Oh, also, if you’re wondering, my favorite member of the group is Junji – he’s the one with hair in his face (it’s blond in angel and silver in sOng Of ice & fire).

Weekend Reads: 09/18/2020

Some reminders to get your weekend started:

1) When you go out, if you’re going to be around other people, please wear a mask. It helps (NPR). Need a reason to wear a mask? Here you go:

None of those who died actually attended the wedding and reception.

2) Check to make sure that you’re registered to vote! You can do that here (Vote.org). Here are some more resources:

3) Get your flu shot! It’s not too early – in fact it’s the right time. Not sure why, since we’re all staying inside (if we can)? This might help:

Experts worry that the two diseases could overwhelm the health care system and create a new shortage of hospital beds and personal protective equipment.

Thanks for your time! Now, here are your weekend reads.


There are no good choices (VOX)

In shifting so much responsibility to individual people, America’s government has revealed the limits of individualism.

“That’s Their Problem”: How Jared Kushner Let the Markets Decide America’s COVID-19 Fate (Vanity Fair)

First-person accounts of a tense meeting at the White House in late March suggest that President Trump’s son-in-law resisted taking federal action to alleviate shortages and help Democratic-led New York. Instead, he enlisted a former roommate to lead a Consultant State to take on the Deep State, with results ranging from the Eastman Kodak fiasco to a mysterious deal to send ventilators to Russia.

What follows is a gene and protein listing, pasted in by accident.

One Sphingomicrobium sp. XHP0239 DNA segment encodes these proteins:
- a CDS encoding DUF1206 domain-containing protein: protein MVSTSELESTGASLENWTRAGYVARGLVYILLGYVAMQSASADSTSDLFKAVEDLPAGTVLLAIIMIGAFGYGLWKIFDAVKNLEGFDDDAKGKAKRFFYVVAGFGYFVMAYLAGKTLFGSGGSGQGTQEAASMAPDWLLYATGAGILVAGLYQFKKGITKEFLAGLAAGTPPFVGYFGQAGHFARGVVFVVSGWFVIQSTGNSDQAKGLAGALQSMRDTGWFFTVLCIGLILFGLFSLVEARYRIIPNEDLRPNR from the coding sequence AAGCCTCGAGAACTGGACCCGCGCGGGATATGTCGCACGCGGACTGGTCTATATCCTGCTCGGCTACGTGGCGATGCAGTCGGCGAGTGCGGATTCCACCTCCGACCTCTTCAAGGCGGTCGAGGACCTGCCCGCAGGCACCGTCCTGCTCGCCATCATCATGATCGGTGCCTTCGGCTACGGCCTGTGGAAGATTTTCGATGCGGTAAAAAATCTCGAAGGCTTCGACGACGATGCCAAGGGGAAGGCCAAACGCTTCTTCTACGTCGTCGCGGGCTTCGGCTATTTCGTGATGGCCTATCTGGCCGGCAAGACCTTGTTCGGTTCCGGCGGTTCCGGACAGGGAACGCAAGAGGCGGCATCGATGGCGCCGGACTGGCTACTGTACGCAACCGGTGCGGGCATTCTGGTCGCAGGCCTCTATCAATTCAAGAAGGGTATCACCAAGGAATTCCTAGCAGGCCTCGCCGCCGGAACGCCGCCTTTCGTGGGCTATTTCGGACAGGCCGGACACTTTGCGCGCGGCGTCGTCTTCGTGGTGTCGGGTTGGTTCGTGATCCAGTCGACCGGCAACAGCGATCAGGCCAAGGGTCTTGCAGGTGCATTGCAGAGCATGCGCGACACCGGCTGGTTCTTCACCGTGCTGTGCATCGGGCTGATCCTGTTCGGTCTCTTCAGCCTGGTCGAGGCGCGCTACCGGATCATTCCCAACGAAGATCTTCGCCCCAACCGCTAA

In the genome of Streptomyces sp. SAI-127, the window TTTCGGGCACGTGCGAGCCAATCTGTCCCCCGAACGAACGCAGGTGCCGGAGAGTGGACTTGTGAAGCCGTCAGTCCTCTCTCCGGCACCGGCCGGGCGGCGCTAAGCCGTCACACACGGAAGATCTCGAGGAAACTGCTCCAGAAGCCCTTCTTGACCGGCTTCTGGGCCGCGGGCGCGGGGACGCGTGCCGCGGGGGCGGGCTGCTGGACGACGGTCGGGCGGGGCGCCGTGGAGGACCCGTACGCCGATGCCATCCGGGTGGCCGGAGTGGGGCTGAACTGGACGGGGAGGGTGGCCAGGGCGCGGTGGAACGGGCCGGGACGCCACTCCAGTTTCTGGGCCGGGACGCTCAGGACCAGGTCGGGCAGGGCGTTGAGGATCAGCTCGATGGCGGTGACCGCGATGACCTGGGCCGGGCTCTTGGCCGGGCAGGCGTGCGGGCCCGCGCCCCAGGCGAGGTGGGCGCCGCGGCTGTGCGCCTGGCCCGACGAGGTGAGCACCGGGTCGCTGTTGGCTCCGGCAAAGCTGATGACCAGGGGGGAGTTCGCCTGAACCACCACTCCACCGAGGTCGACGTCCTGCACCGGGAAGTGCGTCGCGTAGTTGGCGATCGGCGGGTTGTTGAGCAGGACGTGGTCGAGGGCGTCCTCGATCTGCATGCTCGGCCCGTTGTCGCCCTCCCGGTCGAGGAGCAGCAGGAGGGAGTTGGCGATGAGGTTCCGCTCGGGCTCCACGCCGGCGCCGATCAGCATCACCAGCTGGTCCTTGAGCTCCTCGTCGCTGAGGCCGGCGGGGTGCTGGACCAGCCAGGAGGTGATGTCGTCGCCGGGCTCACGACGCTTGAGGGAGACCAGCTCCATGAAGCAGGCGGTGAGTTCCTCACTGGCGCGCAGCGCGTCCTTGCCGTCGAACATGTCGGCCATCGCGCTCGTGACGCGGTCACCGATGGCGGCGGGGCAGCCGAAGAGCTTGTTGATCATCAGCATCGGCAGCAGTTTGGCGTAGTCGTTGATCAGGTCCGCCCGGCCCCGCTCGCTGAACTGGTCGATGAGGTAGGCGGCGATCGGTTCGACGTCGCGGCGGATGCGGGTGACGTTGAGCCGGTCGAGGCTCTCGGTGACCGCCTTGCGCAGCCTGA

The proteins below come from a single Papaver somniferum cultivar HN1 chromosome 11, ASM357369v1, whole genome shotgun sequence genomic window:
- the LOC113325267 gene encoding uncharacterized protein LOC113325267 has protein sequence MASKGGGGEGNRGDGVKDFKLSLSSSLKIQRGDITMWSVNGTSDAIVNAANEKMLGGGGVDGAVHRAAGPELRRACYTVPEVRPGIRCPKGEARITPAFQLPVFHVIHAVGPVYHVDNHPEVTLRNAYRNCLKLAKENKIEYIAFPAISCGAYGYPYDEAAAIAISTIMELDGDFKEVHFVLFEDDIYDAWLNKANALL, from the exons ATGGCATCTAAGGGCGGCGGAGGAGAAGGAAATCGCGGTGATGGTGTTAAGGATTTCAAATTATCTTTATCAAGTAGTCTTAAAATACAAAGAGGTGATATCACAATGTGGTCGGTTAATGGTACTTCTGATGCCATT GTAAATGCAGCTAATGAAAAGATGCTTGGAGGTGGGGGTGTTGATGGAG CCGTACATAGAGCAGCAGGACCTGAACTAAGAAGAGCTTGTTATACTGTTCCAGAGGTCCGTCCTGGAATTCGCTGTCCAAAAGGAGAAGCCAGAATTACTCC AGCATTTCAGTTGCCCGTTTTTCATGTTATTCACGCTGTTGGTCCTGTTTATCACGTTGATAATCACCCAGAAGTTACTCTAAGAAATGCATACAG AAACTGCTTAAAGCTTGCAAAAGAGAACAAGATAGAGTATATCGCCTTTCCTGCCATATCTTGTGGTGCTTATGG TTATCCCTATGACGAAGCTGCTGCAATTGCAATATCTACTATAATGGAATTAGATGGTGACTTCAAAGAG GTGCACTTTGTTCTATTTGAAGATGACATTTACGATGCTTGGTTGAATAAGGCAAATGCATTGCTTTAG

How The Pandemic Is Widening The Racial Wealth Gap (NPR)

Sixty percent of Black households are facing serious financial problems since the pandemic began, according to a national poll released this week by NPR, the Robert Wood Johnson Foundation and the Harvard T.H. Chan School of Public Health. That includes 41% who say they’ve used up most or all their savings, while an additional 10% had no savings before the outbreak.

Latinos and Native Americans are also disproportionately affected by the pandemic’s economic impact. Seventy-two percent of Latino and 55% of Native American respondents say their households are facing serious financial problems, compared with 36% of whites.

“Little Prince” Author Antoine de Saint-Exupéry on Love, Mortality, and Night as an Existential Clarifying Force for the Deepest Truths of the Heart (brainpickings)